Every now and then, if there is a movie worth going to see, we take in a matinee at one of the big box multi-theatre’d cinemas. Doesn’t happen that often any more because frankly Hollywood is geared to a younger audience, particularly young men and boys. Today’s Tinsel Town film guys have found more ways to blow things up than Alfred Nobel, who invented dynamite. But occasionally along comes a movie made for adults. Just about a week ago, among all the movie line-ups at Dayton theaters there was actually one such movie appealing to mature audiences.
The ‘house’ was virtually filled with fellow senior citizens when we arrived, intentionally late, mid-way through the never-ending fifteen-minute string of upcoming movie previews. My hearing is not what it used to be (just ask my wife), but for whatever reason, the theatre cranks up the audio so loud it causes white caps on my soft drink. Maybe it’s designed to cover the sound of the popcorn munching going on. But I’d prefer it if they’d just hand me the list on paper to take home to read.
We also have a problem with the prices. Last week it cost us $18 for two senior matinee tickets and another $14 or so for a small popcorn and drink. I thought about how expensive things have become, not only when I emptied my wallet at the concession stand, but later recalling my boyhood 25-cent movie-going days back in the early 40’s. Matinee prices were even less. And the day’s popular movie snacks were 10 cents or less: Jujubes, Raisnettes, Goobers, Milk Duds, Sno Caps, some if not all of which still beckon from today’s glass concession cases; but I guarantee you, not for 10 cents. Try $2-3 bucks a box or bag, and you’ll be closer to the truth and deeper into your entertainment budget.
Back to yester-year. We had four single-screen theatres in our northeastern Ohio steel town, which all tolled would be roughly eleven or twelve less movie screens than each of the big theatres offer patrons today. In 1940, the downtown Strand Theatre, probably seated, at most, around 100 patrons.We rarely went there, and I guess that was the case for most folks, because to entice us to come, they had a drawing – “Dish Night” – on Wednesday’s for a set of dinner dishes.
Doesn’t sound like much of an incentive these days, but coming out of the depression, that was a pretty big deal. I clearly remember that because I worked at the Carnegie Library shelving books, and one of the older librarians would have me sneak downtown on Wednesday afternoons to purchase a ticket she never used. Just wanted to be eligible to win that set of dishes. As far as I can remember she never won. And not all of the returned books got shelved that day either.
A few blocks away, the Morrison, just up the street from the bank, was fancier, with a long curving carpeted staircase leading to the balcony, and fake potted palms around the lobby. The seats were plush and velvety. But nothing to compare with today’s soft leather lazy boy type recliners. We liked the Morrison because in addition to the movies they offered two or three movie ‘shorts’ – always a continuing series (equivalent to today’s TV shows) like the “Golden Mask” or Charlie Chan. And occasionally a film of one of the day’s big bands or other popular performers.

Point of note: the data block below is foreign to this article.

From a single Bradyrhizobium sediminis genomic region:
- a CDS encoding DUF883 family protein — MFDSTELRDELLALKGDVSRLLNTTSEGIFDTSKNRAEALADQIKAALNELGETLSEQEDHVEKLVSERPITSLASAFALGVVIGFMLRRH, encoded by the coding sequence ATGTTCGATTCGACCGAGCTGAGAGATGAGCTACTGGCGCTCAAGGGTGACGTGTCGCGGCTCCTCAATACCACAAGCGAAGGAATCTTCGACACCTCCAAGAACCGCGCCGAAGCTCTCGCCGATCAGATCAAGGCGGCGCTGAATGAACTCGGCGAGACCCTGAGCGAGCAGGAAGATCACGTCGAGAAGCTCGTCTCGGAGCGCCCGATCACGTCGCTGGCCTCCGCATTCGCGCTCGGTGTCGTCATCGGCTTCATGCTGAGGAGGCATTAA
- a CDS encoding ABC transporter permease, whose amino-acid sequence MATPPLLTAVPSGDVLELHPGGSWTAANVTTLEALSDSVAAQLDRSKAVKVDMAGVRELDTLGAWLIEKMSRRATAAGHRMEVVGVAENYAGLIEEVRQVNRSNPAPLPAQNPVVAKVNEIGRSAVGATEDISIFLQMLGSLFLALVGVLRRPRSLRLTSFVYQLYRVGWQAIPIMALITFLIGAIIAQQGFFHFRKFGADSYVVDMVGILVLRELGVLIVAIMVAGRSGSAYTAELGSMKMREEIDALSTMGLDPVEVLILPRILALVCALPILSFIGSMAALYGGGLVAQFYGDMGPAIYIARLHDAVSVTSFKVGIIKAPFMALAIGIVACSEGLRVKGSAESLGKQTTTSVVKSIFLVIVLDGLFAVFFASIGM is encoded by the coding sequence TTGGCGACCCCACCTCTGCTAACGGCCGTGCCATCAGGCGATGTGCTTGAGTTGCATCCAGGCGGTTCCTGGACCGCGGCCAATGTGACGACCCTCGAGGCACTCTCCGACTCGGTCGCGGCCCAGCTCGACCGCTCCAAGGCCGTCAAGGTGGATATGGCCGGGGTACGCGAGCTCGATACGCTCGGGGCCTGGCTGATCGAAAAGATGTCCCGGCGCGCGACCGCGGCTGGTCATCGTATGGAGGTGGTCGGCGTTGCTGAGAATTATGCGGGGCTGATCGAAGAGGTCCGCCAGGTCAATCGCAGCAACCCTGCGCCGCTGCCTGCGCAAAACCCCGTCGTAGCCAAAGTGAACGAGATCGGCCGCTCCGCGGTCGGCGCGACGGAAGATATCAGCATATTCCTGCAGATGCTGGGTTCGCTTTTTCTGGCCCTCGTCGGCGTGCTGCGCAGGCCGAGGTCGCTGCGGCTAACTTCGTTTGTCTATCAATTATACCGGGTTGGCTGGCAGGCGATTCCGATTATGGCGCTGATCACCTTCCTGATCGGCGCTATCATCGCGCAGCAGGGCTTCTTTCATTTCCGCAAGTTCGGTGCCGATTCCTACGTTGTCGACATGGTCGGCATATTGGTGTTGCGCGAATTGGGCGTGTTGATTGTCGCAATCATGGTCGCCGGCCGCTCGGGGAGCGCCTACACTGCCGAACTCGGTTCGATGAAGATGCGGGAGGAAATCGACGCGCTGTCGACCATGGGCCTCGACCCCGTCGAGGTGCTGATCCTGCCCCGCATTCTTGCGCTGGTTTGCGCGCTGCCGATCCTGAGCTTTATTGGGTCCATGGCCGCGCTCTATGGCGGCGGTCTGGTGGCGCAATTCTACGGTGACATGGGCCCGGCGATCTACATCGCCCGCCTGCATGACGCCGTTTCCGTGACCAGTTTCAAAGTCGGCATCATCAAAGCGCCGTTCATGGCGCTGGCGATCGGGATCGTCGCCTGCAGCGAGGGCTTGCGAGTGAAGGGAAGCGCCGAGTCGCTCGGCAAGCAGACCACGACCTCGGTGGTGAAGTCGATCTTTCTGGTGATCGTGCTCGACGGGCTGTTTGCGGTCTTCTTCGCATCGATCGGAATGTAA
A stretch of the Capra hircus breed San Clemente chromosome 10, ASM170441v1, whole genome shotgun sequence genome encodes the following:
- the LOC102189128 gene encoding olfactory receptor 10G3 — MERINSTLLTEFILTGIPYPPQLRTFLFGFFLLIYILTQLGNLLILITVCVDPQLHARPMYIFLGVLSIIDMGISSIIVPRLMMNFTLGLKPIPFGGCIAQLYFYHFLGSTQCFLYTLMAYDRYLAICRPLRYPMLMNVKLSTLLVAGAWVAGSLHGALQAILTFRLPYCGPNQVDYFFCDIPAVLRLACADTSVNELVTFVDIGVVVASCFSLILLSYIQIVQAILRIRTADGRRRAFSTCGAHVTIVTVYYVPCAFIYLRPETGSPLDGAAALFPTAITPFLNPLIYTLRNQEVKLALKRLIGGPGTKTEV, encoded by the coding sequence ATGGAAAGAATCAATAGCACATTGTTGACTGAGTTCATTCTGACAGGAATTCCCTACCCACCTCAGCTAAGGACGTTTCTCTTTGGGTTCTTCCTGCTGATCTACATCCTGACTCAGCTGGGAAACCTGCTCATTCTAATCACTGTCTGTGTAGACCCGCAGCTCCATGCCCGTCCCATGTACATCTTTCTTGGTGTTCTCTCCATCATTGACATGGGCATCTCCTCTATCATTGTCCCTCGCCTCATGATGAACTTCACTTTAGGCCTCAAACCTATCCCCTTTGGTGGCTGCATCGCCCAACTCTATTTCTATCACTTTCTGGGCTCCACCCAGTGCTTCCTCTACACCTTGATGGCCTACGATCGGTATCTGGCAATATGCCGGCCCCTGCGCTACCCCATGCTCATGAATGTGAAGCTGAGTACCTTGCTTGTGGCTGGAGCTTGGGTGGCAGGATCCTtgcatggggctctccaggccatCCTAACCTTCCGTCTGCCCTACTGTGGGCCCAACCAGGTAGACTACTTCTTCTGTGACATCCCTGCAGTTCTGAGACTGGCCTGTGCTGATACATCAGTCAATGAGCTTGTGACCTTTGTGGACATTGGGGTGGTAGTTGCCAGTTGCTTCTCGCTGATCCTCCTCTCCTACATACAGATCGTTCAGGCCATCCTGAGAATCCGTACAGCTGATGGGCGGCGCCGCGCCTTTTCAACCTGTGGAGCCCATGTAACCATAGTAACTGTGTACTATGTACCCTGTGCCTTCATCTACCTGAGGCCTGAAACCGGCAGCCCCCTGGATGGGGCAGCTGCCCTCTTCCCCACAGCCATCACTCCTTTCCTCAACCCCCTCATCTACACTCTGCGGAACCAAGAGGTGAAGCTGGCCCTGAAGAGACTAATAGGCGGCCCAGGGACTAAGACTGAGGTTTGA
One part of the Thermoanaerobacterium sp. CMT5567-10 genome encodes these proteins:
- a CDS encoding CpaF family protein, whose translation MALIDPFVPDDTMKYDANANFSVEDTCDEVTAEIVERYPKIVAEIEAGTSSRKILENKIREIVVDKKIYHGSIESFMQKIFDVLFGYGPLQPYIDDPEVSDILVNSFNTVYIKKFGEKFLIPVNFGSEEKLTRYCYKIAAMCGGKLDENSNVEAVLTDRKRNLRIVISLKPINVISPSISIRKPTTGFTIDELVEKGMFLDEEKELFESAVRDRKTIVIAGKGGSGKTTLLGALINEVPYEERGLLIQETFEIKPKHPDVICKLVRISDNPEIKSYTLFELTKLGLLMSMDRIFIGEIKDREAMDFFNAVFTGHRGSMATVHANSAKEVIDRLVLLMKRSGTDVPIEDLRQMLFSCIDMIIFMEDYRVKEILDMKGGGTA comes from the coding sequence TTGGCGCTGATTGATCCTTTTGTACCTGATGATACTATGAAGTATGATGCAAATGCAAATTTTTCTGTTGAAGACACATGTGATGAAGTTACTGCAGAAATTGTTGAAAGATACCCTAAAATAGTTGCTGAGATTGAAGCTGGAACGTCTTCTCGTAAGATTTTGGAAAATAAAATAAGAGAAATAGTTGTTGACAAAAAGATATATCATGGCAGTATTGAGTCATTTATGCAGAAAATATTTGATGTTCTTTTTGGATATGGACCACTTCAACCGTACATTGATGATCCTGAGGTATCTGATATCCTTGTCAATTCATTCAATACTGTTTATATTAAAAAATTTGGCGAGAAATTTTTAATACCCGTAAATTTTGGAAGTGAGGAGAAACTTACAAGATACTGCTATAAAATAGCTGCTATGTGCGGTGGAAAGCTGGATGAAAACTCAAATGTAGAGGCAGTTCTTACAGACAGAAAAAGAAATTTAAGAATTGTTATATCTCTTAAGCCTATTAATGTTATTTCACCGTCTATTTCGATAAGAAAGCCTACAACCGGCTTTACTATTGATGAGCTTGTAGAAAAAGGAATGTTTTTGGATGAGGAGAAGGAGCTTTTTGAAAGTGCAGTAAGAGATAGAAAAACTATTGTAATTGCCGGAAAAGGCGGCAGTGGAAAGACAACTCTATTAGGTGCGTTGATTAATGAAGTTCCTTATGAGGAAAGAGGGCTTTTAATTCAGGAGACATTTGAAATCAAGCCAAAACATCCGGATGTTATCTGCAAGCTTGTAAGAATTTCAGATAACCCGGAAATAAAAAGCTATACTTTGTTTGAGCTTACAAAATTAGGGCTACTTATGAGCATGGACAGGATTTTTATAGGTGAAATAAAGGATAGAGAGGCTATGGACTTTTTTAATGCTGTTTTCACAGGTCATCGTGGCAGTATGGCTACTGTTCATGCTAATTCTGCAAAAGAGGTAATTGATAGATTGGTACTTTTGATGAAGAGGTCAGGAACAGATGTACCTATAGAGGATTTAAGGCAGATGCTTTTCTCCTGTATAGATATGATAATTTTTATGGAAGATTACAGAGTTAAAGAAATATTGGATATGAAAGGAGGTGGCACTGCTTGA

Uptown, adjacent to the college campus, was the Mt. Union Theatre where I first saw ‘Gungadin” (the classic set in British India about a native waterboy who gives his life to save some British soldiers), featuring Cary Grant and Douglas Fairbanks, Jr. And later the epic celluloid of Margaret Mitchell’s Civil War-based “Gone with the Wind.” Not necessarily a flick for a young boy to grasp, but easier than trying to read the book whose weight itself was in the class of one of General Sherman’s cannon balls. Which causes me to remember the old joke about two billy goats enjoying lunch in the lot out behind the Selznick studios. One of them was munching on Gone With the Wind film cuttings from a can. The other stopped his own snack long enough to ask: “How’s that taste?”
But my favorite theatre was the Columbia, on the street by the same name, also near downtown, where one Saturday afternoon (between reels of his latest hit western) Tom Mix, the real ‘live’ movie cowboy himself, making one of many public appearances in little theatres around the country, rode on to and across the stage on his famous horse, Tony. “Wow! Cheese & crackers.
Well, I have to tell you that was some terrific 25-cent afternoon of pure joy; remembered long after the last Goober had disappeared. Actually, never to be forgotten. Honestly, I’m not quite sure what all of this means, if anything, to you, but I will tell you I didn’t come away from last week’s $32 matinee with even half a Raisnette’s feeling that I felt that day some 70 years ago. Sure, last week’s movie itself was wonderful. The popcorn, not bad. Coulda used more butter. But, the star never rode out on the stage in her Ferrari. And there was no dish drawing either. Okay, okay. I did like the recliner.
Mel Grossman is a local resident and guest columnist.
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